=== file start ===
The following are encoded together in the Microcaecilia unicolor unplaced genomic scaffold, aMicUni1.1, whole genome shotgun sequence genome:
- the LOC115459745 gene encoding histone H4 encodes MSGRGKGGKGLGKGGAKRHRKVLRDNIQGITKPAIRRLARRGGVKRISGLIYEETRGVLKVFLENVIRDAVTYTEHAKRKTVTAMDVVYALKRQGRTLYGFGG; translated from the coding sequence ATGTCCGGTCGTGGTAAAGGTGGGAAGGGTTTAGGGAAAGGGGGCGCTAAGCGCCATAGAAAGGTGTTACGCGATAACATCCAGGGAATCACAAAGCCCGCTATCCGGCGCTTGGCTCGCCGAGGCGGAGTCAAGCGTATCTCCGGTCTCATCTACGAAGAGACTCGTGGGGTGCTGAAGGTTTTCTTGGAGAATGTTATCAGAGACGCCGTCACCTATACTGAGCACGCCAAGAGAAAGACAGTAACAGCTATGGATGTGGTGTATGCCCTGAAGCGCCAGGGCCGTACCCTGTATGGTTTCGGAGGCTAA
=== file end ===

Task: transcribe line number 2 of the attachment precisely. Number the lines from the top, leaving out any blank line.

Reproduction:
- the LOC115459745 gene encoding histone H4 encodes MSGRGKGGKGLGKGGAKRHRKVLRDNIQGITKPAIRRLARRGGVKRISGLIYEETRGVLKVFLENVIRDAVTYTEHAKRKTVTAMDVVYALKRQGRTLYGFGG; translated from the coding sequence ATGTCCGGTCGTGGTAAAGGTGGGAAGGGTTTAGGGAAAGGGGGCGCTAAGCGCCATAGAAAGGTGTTACGCGATAACATCCAGGGAATCACAAAGCCCGCTATCCGGCGCTTGGCTCGCCGAGGCGGAGTCAAGCGTATCTCCGGTCTCATCTACGAAGAGACTCGTGGGGTGCTGAAGGTTTTCTTGGAGAATGTTATCAGAGACGCCGTCACCTATACTGAGCACGCCAAGAGAAAGACAGTAACAGCTATGGATGTGGTGTATGCCCTGAAGCGCCAGGGCCGTACCCTGTATGGTTTCGGAGGCTAA